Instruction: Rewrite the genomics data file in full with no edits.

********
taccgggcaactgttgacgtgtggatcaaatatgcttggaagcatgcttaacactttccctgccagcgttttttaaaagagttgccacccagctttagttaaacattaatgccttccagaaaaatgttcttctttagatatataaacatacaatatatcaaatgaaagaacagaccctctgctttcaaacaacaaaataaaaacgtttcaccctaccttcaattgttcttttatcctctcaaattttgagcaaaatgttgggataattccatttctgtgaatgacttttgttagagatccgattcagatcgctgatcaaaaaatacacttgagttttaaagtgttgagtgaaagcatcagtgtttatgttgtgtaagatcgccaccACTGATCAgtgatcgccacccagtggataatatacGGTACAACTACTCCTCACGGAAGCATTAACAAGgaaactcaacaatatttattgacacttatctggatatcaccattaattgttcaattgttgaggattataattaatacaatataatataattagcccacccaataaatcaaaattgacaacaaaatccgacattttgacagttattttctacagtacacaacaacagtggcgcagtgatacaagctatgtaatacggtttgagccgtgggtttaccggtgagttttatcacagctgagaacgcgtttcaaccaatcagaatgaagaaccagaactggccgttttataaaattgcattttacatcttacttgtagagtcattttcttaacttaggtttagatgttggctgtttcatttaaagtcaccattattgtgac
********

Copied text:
taccgggcaactgttgacgtgtggatcaaatatgcttggaagcatgcttaacactttccctgccagcgttttttaaaagagttgccacccagctttagttaaacattaatgccttccagaaaaatgttcttctttagatatataaacatacaatatatcaaatgaaagaacagaccctctgctttcaaacaacaaaataaaaacgtttcaccctaccttcaattgttcttttatcctctcaaattttgagcaaaatgttgggataattccatttctgtgaatgacttttgttagagatccgattcagatcgctgatcaaaaaatacacttgagttttaaagtgttgagtgaaagcatcagtgtttatgttgtgtaagatcgccaccACTGATCAgtgatcgccacccagtggataatatacGGTACAACTACTCCTCACGGAAGCATTAACAAGgaaactcaacaatatttattgacacttatctggatatcaccattaattgttcaattgttgaggattataattaatacaatataatataattagcccacccaataaatcaaaattgacaacaaaatccgacattttgacagttattttctacagtacacaacaacagtggcgcagtgatacaagctatgtaatacggtttgagccgtgggtttaccggtgagttttatcacagctgagaacgcgtttcaaccaatcagaatgaagaaccagaactggccgttttataaaattgcattttacatcttacttgtagagtcattttcttaacttaggtttagatgttggctgtttcatttaaagtcaccattattgtgac